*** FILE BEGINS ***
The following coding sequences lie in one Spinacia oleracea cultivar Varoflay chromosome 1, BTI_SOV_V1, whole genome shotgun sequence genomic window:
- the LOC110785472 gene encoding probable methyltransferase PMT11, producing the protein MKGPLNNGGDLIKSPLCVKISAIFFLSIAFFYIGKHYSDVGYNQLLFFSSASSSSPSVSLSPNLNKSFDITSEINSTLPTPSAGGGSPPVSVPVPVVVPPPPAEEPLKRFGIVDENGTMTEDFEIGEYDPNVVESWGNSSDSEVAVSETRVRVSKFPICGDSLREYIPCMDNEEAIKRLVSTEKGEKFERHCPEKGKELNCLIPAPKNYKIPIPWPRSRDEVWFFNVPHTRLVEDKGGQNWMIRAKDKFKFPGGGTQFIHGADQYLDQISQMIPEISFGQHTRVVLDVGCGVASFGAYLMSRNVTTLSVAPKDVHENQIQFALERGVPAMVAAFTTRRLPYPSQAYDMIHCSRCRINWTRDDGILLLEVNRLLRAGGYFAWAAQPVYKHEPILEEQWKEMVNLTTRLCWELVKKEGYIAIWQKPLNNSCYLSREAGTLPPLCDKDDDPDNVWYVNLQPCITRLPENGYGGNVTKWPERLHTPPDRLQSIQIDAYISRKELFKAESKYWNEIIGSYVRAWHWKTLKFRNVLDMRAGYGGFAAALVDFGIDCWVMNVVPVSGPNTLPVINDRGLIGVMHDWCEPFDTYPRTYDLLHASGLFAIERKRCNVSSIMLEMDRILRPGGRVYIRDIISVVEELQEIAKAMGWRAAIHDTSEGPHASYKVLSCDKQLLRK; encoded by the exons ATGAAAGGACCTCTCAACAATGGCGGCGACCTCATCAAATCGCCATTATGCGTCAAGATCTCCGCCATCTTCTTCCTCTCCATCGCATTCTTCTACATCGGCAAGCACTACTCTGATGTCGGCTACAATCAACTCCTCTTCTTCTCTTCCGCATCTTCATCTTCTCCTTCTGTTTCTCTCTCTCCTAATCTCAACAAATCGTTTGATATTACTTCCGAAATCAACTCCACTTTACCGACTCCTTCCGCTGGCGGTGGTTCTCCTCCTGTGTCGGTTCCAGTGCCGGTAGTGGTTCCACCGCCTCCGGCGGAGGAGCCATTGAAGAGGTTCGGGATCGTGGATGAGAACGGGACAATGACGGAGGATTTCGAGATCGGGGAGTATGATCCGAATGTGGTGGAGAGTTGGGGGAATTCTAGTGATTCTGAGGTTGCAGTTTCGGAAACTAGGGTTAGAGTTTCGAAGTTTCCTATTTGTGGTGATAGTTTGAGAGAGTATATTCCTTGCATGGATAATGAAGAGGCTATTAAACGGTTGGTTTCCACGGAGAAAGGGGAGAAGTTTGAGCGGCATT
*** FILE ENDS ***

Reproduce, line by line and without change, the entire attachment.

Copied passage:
The following coding sequences lie in one Spinacia oleracea cultivar Varoflay chromosome 1, BTI_SOV_V1, whole genome shotgun sequence genomic window:
- the LOC110785472 gene encoding probable methyltransferase PMT11, producing the protein MKGPLNNGGDLIKSPLCVKISAIFFLSIAFFYIGKHYSDVGYNQLLFFSSASSSSPSVSLSPNLNKSFDITSEINSTLPTPSAGGGSPPVSVPVPVVVPPPPAEEPLKRFGIVDENGTMTEDFEIGEYDPNVVESWGNSSDSEVAVSETRVRVSKFPICGDSLREYIPCMDNEEAIKRLVSTEKGEKFERHCPEKGKELNCLIPAPKNYKIPIPWPRSRDEVWFFNVPHTRLVEDKGGQNWMIRAKDKFKFPGGGTQFIHGADQYLDQISQMIPEISFGQHTRVVLDVGCGVASFGAYLMSRNVTTLSVAPKDVHENQIQFALERGVPAMVAAFTTRRLPYPSQAYDMIHCSRCRINWTRDDGILLLEVNRLLRAGGYFAWAAQPVYKHEPILEEQWKEMVNLTTRLCWELVKKEGYIAIWQKPLNNSCYLSREAGTLPPLCDKDDDPDNVWYVNLQPCITRLPENGYGGNVTKWPERLHTPPDRLQSIQIDAYISRKELFKAESKYWNEIIGSYVRAWHWKTLKFRNVLDMRAGYGGFAAALVDFGIDCWVMNVVPVSGPNTLPVINDRGLIGVMHDWCEPFDTYPRTYDLLHASGLFAIERKRCNVSSIMLEMDRILRPGGRVYIRDIISVVEELQEIAKAMGWRAAIHDTSEGPHASYKVLSCDKQLLRK; encoded by the exons ATGAAAGGACCTCTCAACAATGGCGGCGACCTCATCAAATCGCCATTATGCGTCAAGATCTCCGCCATCTTCTTCCTCTCCATCGCATTCTTCTACATCGGCAAGCACTACTCTGATGTCGGCTACAATCAACTCCTCTTCTTCTCTTCCGCATCTTCATCTTCTCCTTCTGTTTCTCTCTCTCCTAATCTCAACAAATCGTTTGATATTACTTCCGAAATCAACTCCACTTTACCGACTCCTTCCGCTGGCGGTGGTTCTCCTCCTGTGTCGGTTCCAGTGCCGGTAGTGGTTCCACCGCCTCCGGCGGAGGAGCCATTGAAGAGGTTCGGGATCGTGGATGAGAACGGGACAATGACGGAGGATTTCGAGATCGGGGAGTATGATCCGAATGTGGTGGAGAGTTGGGGGAATTCTAGTGATTCTGAGGTTGCAGTTTCGGAAACTAGGGTTAGAGTTTCGAAGTTTCCTATTTGTGGTGATAGTTTGAGAGAGTATATTCCTTGCATGGATAATGAAGAGGCTATTAAACGGTTGGTTTCCACGGAGAAAGGGGAGAAGTTTGAGCGGCATT